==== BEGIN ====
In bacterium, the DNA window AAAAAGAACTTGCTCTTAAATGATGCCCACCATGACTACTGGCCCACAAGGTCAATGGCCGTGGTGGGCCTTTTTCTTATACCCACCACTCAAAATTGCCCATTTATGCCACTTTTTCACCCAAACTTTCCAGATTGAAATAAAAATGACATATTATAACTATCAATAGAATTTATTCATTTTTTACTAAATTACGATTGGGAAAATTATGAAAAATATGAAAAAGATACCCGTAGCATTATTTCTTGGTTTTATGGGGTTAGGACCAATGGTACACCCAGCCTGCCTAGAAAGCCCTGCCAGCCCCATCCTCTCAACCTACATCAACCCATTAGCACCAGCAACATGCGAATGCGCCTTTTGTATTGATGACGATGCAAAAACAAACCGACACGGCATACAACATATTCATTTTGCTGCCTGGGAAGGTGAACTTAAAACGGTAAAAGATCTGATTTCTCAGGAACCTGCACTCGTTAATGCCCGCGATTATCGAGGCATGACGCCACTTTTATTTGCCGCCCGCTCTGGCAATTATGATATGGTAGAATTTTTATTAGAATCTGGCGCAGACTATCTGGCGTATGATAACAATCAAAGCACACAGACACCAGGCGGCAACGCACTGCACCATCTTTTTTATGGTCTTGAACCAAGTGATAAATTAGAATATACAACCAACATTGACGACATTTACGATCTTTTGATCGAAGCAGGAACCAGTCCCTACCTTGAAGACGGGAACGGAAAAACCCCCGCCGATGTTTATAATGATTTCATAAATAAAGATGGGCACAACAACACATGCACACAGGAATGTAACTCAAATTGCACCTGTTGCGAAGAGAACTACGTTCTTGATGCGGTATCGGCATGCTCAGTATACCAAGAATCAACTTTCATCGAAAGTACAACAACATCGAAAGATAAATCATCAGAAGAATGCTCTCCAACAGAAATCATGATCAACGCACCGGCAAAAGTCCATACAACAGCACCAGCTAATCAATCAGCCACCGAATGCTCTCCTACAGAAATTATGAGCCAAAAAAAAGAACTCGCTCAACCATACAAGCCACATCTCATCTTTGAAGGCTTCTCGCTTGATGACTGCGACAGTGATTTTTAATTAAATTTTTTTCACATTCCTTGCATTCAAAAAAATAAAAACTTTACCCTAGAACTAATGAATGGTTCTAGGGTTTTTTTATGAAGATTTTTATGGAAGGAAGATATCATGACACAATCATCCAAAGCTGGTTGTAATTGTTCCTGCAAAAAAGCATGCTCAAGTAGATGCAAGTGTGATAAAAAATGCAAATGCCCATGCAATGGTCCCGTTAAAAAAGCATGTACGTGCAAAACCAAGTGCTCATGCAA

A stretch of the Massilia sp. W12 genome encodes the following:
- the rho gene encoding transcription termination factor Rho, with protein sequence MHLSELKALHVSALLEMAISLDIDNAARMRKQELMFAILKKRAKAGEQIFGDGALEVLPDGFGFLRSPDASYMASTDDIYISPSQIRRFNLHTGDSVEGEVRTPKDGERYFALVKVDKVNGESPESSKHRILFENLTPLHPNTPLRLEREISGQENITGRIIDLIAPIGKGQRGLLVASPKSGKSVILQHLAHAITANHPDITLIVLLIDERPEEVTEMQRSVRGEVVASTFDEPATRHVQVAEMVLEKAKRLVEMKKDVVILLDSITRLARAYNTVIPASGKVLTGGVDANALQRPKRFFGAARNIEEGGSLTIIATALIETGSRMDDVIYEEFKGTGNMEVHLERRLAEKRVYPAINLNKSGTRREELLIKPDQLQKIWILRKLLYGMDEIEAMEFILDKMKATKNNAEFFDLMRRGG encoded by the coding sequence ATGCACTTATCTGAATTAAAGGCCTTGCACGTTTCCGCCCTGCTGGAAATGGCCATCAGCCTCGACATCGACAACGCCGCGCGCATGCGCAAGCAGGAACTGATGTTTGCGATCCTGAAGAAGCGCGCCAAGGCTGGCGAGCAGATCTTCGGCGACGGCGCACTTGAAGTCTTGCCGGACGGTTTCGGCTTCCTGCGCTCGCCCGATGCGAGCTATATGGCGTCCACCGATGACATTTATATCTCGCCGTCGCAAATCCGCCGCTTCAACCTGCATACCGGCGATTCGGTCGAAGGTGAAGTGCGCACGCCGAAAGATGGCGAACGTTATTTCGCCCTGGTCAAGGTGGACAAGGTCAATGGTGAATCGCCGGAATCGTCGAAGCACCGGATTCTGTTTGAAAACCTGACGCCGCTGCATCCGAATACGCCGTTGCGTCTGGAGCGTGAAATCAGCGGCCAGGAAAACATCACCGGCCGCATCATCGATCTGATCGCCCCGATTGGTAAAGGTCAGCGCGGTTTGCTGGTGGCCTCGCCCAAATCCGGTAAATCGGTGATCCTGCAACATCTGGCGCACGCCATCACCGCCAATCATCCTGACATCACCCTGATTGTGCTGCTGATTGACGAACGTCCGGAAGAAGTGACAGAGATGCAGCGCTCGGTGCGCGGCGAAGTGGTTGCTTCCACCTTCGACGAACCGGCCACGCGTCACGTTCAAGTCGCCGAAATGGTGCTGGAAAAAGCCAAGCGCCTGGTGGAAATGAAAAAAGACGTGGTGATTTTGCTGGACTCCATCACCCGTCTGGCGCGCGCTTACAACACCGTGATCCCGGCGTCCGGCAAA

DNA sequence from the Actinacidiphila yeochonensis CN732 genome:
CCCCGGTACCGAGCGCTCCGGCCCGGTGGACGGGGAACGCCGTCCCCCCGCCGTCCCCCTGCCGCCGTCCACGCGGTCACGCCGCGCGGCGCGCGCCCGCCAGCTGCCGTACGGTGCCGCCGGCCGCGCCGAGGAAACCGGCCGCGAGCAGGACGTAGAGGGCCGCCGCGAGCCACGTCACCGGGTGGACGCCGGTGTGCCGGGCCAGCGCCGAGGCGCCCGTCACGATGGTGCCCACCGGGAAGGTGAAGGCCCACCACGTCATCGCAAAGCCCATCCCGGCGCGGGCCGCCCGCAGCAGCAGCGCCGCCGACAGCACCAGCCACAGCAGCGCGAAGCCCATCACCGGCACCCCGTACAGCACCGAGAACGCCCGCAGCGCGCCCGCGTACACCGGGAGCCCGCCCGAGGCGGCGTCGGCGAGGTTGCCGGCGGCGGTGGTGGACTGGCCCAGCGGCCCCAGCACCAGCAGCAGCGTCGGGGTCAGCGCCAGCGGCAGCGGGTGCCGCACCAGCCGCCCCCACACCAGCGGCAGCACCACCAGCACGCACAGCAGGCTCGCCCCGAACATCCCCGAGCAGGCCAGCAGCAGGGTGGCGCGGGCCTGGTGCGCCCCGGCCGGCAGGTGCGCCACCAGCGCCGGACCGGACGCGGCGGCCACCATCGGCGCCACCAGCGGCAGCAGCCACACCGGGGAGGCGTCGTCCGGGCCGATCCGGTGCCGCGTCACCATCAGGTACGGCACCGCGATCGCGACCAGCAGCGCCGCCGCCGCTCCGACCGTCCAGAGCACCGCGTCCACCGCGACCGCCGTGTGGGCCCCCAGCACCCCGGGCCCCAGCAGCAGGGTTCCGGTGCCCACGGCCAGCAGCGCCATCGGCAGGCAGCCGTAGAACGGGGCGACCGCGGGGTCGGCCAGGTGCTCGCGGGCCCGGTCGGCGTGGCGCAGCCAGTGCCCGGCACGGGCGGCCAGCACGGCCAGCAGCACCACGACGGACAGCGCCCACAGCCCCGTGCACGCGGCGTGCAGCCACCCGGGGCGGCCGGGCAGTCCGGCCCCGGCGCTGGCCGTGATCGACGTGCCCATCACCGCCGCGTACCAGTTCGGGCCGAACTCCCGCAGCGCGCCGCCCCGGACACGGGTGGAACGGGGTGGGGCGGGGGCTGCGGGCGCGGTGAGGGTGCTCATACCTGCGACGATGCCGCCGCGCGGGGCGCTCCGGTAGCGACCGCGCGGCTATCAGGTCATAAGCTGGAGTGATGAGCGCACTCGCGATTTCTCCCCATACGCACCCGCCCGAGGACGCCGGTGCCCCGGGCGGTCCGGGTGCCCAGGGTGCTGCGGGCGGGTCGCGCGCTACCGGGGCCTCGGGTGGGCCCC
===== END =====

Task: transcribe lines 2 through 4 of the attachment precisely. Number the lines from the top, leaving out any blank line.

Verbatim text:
A stretch of the Massilia sp. W12 genome encodes the following:
- the rho gene encoding transcription termination factor Rho, with protein sequence MHLSELKALHVSALLEMAISLDIDNAARMRKQELMFAILKKRAKAGEQIFGDGALEVLPDGFGFLRSPDASYMASTDDIYISPSQIRRFNLHTGDSVEGEVRTPKDGERYFALVKVDKVNGESPESSKHRILFENLTPLHPNTPLRLEREISGQENITGRIIDLIAPIGKGQRGLLVASPKSGKSVILQHLAHAITANHPDITLIVLLIDERPEEVTEMQRSVRGEVVASTFDEPATRHVQVAEMVLEKAKRLVEMKKDVVILLDSITRLARAYNTVIPASGKVLTGGVDANALQRPKRFFGAARNIEEGGSLTIIATALIETGSRMDDVIYEEFKGTGNMEVHLERRLAEKRVYPAINLNKSGTRREELLIKPDQLQKIWILRKLLYGMDEIEAMEFILDKMKATKNNAEFFDLMRRGG encoded by the coding sequence ATGCACTTATCTGAATTAAAGGCCTTGCACGTTTCCGCCCTGCTGGAAATGGCCATCAGCCTCGACATCGACAACGCCGCGCGCATGCGCAAGCAGGAACTGATGTTTGCGATCCTGAAGAAGCGCGCCAAGGCTGGCGAGCAGATCTTCGGCGACGGCGCACTTGAAGTCTTGCCGGACGGTTTCGGCTTCCTGCGCTCGCCCGATGCGAGCTATATGGCGTCCACCGATGACATTTATATCTCGCCGTCGCAAATCCGCCGCTTCAACCTGCATACCGGCGATTCGGTCGAAGGTGAAGTGCGCACGCCGAAAGATGGCGAACGTTATTTCGCCCTGGTCAAGGTGGACAAGGTCAATGGTGAATCGCCGGAATCGTCGAAGCACCGGATTCTGTTTGAAAACCTGACGCCGCTGCATCCGAATACGCCGTTGCGTCTGGAGCGTGAAATCAGCGGCCAGGAAAACATCACCGGCCGCATCATCGATCTGATCGCCCCGATTGGTAAAGGTCAGCGCGGTTTGCTGGTGGCCTCGCCCAAATCCGGTAAATCGGTGATCCTGCAACATCTGGCGCACGCCATCACCGCCAATCATCCTGACATCACCCTGATTGTGCTGCTGATTGACGAACGTCCGGAAGAAGTGACAGAGATGCAGCGCTCGGTGCGCGGCGAAGTGGTTGCTTCCACCTTCGACGAACCGGCCACGCGTCACGTTCAAGTCGCCGAAATGGTGCTGGAAAAAGCCAAGCGCCTGGTGGAAATGAAAAAAGACGTGGTGATTTTGCTGGACTCCATCACCCGTCTGGCGCGCGCTTACAACACCGTGATCCCGGCGTCCGGCAAA

DNA sequence from the Actinacidiphila yeochonensis CN732 genome: